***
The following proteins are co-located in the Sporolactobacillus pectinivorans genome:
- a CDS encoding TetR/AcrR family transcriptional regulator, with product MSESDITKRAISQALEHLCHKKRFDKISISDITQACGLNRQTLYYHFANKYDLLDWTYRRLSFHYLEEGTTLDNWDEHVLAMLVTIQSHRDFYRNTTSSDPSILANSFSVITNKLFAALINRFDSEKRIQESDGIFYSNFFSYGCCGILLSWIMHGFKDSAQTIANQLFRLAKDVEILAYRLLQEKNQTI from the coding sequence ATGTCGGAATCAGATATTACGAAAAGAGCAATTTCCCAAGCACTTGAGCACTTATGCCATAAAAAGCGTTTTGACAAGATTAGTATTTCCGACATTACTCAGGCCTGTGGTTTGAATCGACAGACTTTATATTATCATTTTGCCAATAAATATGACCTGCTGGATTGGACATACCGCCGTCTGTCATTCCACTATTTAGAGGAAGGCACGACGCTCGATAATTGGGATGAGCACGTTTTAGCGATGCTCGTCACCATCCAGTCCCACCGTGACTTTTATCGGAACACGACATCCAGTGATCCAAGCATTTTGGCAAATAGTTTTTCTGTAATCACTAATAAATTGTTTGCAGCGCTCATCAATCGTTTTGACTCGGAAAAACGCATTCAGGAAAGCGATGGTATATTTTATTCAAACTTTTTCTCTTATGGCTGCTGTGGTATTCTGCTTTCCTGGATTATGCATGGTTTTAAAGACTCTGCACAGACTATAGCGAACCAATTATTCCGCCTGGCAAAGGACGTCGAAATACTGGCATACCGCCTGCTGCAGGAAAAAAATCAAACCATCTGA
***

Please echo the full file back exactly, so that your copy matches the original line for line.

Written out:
The following proteins are co-located in the Sporolactobacillus pectinivorans genome:
- a CDS encoding TetR/AcrR family transcriptional regulator, with product MSESDITKRAISQALEHLCHKKRFDKISISDITQACGLNRQTLYYHFANKYDLLDWTYRRLSFHYLEEGTTLDNWDEHVLAMLVTIQSHRDFYRNTTSSDPSILANSFSVITNKLFAALINRFDSEKRIQESDGIFYSNFFSYGCCGILLSWIMHGFKDSAQTIANQLFRLAKDVEILAYRLLQEKNQTI from the coding sequence ATGTCGGAATCAGATATTACGAAAAGAGCAATTTCCCAAGCACTTGAGCACTTATGCCATAAAAAGCGTTTTGACAAGATTAGTATTTCCGACATTACTCAGGCCTGTGGTTTGAATCGACAGACTTTATATTATCATTTTGCCAATAAATATGACCTGCTGGATTGGACATACCGCCGTCTGTCATTCCACTATTTAGAGGAAGGCACGACGCTCGATAATTGGGATGAGCACGTTTTAGCGATGCTCGTCACCATCCAGTCCCACCGTGACTTTTATCGGAACACGACATCCAGTGATCCAAGCATTTTGGCAAATAGTTTTTCTGTAATCACTAATAAATTGTTTGCAGCGCTCATCAATCGTTTTGACTCGGAAAAACGCATTCAGGAAAGCGATGGTATATTTTATTCAAACTTTTTCTCTTATGGCTGCTGTGGTATTCTGCTTTCCTGGATTATGCATGGTTTTAAAGACTCTGCACAGACTATAGCGAACCAATTATTCCGCCTGGCAAAGGACGTCGAAATACTGGCATACCGCCTGCTGCAGGAAAAAAATCAAACCATCTGA